Author: Jeni McGee

Catalpa Park spurs new policy’s creation

The removal of playground equipment from a local park last fall served as a catalyst for the City of Arkansas City to create a process by which the community could adopt a park and serve as its primary caretaker. The policy that was approved by the city’s Beautification and Tree Advisory Board was recently adopted by the City Commission in a unanimous vote on April 19. It clearly outlines the expectations of the city and the duties the individual or group adopting the park are expected to take care of without city help. The park that lost its equipment late last year was Catalpa Park, located near Radio Lane and 11th Street. Policy reviewed The commission approved the park adoption policy after it was recommended by the beautification board. The newly revamped board took several months to review and complete the policy before submitting it to the commission. During the April 19 meeting, Commissioner Chad Giles asked what would happen if a group that had adopted a park ceased to exist. City Manager Nick Hernandez said if that happened, the commission could vote to revoke an adoption, but adoptions also will be reviewed annually. In the time since the equipment was removed from the park, citizens in the area have been working on a plan to ensure they will be able to adopt the park. “We have been keeping...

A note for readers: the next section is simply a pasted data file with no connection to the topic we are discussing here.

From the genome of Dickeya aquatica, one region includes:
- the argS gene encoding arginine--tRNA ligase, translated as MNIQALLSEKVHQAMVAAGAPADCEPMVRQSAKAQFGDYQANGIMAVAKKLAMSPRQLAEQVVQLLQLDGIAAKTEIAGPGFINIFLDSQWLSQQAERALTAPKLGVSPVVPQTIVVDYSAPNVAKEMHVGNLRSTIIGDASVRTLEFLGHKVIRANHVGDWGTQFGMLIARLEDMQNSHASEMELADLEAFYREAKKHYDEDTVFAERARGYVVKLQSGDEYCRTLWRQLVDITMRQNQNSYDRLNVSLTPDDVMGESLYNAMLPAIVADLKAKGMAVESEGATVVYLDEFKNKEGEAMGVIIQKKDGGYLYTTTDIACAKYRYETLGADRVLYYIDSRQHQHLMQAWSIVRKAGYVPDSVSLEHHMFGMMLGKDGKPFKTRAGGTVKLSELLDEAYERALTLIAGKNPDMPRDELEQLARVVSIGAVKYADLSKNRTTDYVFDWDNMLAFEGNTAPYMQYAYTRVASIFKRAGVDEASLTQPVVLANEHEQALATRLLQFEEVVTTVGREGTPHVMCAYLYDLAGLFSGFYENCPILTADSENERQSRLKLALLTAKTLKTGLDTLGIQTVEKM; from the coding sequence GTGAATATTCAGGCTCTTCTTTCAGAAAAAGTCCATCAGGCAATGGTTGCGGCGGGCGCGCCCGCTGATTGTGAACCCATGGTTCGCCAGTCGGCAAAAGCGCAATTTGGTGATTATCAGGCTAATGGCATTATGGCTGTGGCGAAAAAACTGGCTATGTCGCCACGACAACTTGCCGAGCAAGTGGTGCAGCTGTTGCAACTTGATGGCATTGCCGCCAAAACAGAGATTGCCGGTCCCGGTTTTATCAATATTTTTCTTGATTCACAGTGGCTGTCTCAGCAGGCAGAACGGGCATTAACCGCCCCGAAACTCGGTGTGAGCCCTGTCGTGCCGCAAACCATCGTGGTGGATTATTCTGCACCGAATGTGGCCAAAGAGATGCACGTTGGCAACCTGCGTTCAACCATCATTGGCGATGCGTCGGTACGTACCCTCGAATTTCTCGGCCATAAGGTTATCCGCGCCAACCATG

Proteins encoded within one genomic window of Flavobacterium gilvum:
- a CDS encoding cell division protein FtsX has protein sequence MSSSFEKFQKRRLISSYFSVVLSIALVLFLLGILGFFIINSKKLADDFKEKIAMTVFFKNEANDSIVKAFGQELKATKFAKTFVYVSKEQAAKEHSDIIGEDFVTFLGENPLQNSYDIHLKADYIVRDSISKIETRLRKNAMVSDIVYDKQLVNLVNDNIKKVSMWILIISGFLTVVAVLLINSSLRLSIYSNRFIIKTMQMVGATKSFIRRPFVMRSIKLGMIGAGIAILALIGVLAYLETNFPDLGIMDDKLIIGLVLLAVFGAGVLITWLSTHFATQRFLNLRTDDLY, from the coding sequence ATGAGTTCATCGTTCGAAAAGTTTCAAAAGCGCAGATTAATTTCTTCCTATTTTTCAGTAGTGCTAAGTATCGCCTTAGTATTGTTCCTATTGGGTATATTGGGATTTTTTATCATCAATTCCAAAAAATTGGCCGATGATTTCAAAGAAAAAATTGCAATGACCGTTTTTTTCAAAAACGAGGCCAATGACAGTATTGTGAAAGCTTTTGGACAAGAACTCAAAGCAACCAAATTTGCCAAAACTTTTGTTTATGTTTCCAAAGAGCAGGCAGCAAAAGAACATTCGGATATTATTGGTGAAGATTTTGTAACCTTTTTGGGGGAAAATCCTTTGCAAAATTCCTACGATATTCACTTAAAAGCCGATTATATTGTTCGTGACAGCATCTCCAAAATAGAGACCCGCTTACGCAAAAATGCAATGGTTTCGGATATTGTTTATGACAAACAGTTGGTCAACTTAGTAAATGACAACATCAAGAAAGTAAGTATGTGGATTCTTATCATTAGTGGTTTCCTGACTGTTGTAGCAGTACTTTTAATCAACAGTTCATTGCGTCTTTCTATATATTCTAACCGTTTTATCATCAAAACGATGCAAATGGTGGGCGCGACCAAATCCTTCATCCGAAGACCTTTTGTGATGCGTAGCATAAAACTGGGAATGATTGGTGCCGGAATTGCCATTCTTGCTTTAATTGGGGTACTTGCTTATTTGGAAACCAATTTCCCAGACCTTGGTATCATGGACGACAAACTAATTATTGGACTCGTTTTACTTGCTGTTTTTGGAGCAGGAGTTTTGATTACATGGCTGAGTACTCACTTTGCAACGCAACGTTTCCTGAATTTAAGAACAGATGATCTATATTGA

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Series of swap meets planned

A series of swap meets set for this summer and fall will kick off May 14 at Orscheln Farm & Home. Items available will include livestock, poultry, pets, crafts, produce, tools, antiques, garden supplies, plants and much more. Those wishing to set up and sell at the swap meet can do so for a $5 fee. The meets will last from 7 to 11 a.m. Other dates for the swap meet include: May 14; June 11; July 9; Aug. 13; Sept. 10; Oct. 8. Orscheln is located at 2715 N. Summit St. in Arkansas City. For more information, call LeRoy Strange at 446-0229. Share this:Click to share on Twitter (Opens in new window)Click to share on Facebook (Opens in new window)Click to share on Google+ (Opens in new...